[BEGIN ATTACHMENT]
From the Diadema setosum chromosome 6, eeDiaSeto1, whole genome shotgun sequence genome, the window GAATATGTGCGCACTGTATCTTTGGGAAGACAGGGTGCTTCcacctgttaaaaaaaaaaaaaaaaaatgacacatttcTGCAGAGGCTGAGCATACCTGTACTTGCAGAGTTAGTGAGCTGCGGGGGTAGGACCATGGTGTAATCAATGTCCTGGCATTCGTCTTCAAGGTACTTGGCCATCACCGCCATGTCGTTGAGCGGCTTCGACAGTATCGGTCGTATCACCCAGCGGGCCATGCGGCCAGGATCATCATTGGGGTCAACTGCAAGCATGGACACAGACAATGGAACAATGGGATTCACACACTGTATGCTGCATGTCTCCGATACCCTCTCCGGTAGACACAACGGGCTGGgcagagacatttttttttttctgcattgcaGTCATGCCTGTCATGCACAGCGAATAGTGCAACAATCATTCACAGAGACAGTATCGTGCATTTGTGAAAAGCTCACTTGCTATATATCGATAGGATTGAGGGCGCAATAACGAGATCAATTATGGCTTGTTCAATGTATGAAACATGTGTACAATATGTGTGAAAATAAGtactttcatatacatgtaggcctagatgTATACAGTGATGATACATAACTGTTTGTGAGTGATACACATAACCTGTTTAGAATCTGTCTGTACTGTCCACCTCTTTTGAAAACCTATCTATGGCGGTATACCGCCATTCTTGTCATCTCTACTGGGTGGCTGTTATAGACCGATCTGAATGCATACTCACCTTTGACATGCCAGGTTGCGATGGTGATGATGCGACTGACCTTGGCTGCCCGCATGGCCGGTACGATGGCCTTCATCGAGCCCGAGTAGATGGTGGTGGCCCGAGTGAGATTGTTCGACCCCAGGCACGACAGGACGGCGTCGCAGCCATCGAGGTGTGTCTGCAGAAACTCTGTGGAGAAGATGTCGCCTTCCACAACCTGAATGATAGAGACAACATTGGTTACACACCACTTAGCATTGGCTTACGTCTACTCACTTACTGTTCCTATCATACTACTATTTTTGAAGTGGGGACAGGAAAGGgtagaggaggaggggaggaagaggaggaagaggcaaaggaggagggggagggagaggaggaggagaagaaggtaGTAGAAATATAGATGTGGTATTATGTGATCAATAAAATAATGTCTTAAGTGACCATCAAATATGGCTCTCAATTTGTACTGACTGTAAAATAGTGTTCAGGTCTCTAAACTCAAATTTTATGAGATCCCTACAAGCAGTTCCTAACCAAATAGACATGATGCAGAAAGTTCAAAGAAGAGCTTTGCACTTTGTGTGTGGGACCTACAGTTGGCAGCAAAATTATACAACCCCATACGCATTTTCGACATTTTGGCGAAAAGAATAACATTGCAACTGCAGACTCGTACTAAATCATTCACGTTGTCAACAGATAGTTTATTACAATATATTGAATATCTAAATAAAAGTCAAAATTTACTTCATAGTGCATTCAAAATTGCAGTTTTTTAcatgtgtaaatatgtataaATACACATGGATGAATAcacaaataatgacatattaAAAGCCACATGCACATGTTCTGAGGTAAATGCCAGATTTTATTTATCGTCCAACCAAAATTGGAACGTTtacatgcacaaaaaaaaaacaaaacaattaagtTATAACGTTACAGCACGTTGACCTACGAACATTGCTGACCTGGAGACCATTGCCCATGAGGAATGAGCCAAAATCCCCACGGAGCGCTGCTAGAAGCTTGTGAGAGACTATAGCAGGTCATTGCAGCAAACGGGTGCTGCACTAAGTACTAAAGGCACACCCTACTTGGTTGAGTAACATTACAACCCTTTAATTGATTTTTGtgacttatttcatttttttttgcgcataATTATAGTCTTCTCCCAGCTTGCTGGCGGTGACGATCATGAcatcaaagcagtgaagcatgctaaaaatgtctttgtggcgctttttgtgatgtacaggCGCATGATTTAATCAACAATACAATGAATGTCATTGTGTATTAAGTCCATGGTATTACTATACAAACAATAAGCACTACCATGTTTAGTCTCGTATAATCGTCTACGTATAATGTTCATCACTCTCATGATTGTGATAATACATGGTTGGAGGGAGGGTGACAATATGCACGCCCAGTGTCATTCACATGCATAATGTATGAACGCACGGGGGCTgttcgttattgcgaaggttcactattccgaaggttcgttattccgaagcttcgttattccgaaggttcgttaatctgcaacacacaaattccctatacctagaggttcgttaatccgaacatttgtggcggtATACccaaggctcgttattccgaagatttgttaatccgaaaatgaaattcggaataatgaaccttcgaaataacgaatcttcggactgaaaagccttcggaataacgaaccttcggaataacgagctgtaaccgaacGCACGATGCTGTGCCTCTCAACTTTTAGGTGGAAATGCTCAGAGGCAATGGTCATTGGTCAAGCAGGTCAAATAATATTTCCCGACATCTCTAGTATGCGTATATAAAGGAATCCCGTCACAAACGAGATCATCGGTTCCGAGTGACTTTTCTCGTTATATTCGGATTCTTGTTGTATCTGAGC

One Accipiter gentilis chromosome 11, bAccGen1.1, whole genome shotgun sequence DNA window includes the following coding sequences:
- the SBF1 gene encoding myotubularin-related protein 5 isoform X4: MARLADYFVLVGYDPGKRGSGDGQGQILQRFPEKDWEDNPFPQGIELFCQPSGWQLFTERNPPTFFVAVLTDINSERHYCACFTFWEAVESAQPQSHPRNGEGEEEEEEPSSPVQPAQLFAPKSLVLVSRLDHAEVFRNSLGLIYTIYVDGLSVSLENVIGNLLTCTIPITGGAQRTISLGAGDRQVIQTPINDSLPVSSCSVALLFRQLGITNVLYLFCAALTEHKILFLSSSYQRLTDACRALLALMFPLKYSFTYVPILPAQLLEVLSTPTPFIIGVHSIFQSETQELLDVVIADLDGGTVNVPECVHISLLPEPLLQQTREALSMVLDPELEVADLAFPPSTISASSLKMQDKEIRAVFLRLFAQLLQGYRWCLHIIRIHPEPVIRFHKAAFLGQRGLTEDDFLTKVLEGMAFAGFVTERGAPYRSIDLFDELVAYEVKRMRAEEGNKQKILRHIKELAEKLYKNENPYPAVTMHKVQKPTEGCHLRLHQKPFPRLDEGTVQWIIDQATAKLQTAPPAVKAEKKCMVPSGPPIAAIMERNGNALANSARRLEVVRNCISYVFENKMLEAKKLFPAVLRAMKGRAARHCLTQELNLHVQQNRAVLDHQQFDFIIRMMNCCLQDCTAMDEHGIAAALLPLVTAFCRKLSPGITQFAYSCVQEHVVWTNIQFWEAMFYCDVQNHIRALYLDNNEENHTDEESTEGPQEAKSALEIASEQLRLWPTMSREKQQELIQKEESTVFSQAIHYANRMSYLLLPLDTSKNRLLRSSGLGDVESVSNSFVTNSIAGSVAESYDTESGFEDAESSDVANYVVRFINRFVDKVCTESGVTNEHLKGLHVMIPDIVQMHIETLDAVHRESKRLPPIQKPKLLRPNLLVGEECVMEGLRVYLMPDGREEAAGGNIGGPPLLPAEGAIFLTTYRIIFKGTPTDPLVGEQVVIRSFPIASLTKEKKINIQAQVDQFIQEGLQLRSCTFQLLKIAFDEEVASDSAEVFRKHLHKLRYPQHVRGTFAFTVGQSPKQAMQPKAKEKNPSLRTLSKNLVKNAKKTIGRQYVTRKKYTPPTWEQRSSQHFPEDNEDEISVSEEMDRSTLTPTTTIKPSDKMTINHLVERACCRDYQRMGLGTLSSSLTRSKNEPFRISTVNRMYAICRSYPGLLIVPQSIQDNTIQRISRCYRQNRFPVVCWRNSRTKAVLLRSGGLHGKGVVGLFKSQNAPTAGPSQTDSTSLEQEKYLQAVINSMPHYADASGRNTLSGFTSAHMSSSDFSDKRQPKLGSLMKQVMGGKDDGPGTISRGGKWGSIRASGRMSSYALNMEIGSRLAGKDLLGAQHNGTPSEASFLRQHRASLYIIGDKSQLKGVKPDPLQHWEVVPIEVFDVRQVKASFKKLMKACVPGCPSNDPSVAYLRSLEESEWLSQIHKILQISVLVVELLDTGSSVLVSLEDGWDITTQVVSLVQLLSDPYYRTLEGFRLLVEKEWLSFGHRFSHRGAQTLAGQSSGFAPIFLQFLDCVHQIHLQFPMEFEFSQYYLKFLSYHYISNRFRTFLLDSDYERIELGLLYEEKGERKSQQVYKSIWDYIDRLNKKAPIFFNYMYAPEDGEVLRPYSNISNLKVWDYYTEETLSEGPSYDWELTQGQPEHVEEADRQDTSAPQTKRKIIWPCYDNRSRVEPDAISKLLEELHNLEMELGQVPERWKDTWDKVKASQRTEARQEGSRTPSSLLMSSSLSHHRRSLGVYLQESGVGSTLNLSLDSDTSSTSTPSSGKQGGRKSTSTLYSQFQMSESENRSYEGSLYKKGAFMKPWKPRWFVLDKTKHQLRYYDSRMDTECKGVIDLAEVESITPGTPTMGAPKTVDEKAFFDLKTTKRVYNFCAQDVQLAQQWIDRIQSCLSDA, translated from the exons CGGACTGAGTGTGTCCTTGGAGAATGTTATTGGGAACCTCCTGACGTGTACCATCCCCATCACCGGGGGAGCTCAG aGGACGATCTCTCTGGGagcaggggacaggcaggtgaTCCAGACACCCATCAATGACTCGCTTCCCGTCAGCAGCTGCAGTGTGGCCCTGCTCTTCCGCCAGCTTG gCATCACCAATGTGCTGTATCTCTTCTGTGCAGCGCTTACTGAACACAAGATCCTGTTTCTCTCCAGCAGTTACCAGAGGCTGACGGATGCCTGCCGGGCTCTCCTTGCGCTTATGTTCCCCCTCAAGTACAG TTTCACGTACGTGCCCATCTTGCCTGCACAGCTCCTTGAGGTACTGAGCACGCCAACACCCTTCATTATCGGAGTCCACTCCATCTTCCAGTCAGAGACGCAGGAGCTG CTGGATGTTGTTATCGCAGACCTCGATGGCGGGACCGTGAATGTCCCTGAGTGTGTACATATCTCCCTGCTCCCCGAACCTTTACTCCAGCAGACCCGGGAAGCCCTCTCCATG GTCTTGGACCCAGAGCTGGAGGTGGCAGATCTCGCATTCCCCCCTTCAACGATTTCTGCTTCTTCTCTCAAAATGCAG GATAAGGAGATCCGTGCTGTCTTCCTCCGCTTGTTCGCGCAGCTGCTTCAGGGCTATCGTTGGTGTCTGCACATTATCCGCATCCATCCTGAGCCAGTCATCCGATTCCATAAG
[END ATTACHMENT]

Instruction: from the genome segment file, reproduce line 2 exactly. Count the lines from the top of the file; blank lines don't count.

One Accipiter gentilis chromosome 11, bAccGen1.1, whole genome shotgun sequence DNA window includes the following coding sequences: